Fossil Fighters: Frontier is simply a good introductory RPG packed to the brim with dinosaurs – and that may be just what the young gamer in your life will want soon, when the dino-craze takes over once more. [Issue #15; May/June 2015, p.76]
As a lighthearted Pokémon wannabe with some interesting twists, Fossil Fighters Frontier is not a bad game. But with a well designed structure and lots of things to do, Red Entertainment and Chunsoft have not managed to exclude repetitiveness and boredom from the formula.
Fossil Fighters Frontier certainly has abundant contents that results in countless hours, unfortunately, the repetitive and boring gameplay combined with almost no motivation for the player to return, will cause many of these contents remain buried as fossils in a game full of potential with a lot of errors in execution.
For a game that is clearly geared towards children, the difficulty spikes and grind in the later part of the game didn't really make sense, nor did teaching kids to win their battles with what equates to a mean steroid habit.
I bought this game for my kid and he seems to enjoy it. He spends hours playing and doesn't talk about anything else than dinosaurs. This game must be doing something right. What makes the kid happy, makes me happy. So 7/10.
The past two games have been great, with the sequel capitalizing on the first ones mistakes while improving everything else. Champions was the best game no doubt. Played it for hours. So you'd imagine I was quite excited for another sequel, which I was. Then I got the game. Boy, was it a disappointment.
Don't get me wrong, the game is a bit fun. It's something to do when there's nothing else to do. But if you can do something else, you should. Heck, i'll replay Champions (did I mention it's a great game?) before going back to this. They removed some of the most interesting aspects: fossil types, SUPER REVIVAL (very disappointing change), and they changed the entire format of battle. Before it was a strategic 3 on 3 with your Vivosaurs (your fighters) against theirs. You switched places in battle to give your Vivosaurs advantages and disadvantage theirs with smart moves, like a game of Chess. What does Nintendo do? They took all strategy away from it. Now it's strictly: "w0w. my v1v0saur is strong there. cool". They took all power out of your hands and put it into the game.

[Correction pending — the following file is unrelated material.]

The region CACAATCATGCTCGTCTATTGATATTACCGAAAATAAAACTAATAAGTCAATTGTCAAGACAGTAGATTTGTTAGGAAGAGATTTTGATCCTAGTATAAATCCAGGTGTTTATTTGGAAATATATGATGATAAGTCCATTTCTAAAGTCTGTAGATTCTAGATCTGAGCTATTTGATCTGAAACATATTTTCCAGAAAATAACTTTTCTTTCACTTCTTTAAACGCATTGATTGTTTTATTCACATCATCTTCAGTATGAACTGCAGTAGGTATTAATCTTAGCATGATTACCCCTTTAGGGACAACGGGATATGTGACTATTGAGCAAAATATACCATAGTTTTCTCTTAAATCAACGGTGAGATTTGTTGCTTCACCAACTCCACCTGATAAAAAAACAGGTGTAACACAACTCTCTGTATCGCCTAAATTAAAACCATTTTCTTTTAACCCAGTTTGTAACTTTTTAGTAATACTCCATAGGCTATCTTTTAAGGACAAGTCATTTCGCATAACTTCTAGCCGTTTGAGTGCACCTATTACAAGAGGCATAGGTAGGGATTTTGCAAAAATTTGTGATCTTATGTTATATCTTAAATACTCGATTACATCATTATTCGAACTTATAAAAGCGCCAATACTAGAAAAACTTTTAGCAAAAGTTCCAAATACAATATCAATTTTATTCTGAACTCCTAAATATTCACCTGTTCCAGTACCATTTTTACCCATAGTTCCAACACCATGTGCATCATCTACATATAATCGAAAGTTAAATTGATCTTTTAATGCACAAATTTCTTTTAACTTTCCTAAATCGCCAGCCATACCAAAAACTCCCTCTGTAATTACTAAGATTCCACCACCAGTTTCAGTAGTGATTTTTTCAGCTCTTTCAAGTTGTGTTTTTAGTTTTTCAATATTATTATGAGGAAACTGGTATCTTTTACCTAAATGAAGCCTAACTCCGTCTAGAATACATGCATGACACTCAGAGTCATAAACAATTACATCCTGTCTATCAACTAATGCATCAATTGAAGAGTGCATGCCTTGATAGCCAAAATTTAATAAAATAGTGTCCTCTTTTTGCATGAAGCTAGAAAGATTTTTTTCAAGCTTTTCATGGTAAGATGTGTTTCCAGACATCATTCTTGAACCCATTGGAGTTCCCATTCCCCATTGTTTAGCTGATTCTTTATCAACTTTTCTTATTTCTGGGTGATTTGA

This is coming from an experienced player. If you're new to this series, you can give this a go and chances are, you won't be as salty as I am. But seriously, just play Champions instead.
As many others that bought this game, I was a big fan of the first two Fossil Fighters games. If you're coming into the game as an outsider with no prior Fossil Fighters experience, I have no idea how this plays. Maybe mediocre, but not terrible. But this is a very bad Fossil Fighters game, and if you liked the first two, don't expect more of the same from this one.
Immediately concerning to anyone who has played the previous 2 games is the fact that the development of FFF was outsourced to Spike Chunsoft, whereas in the past the games were developed through a 4-way collaboration between Nintendo SPD, RED Ent., Artdink, and M2. While RED Ent. still provided "assistance" in the development, the bulk of the game was developed by people that had no hand in the original games. And it shows, because FFF features the removal of many core gameplay mechanics that defined the Fossil Fighters games prior.
First off, the new battle system simply blows. The idea of a 'sequel' game is generally to update and improve core mechanics, which is exactly what Champions did when it built upon the original FF. FFF comes in and removes the 3-member team-based gameplay, forcing you to team up with AI fighters that you cannot control or coordinate with. The updated fighting system relies not on strategy and teambuilding, but more on luck and grinding to get your one good vivosaur to be even better. Support effects are gone. Zoning is not controllable. Others have dug into this flawed system more in other reviews, and I can't be bothered to pick it up again to give a more detailed review - just know it's fundamentally different and not as fun.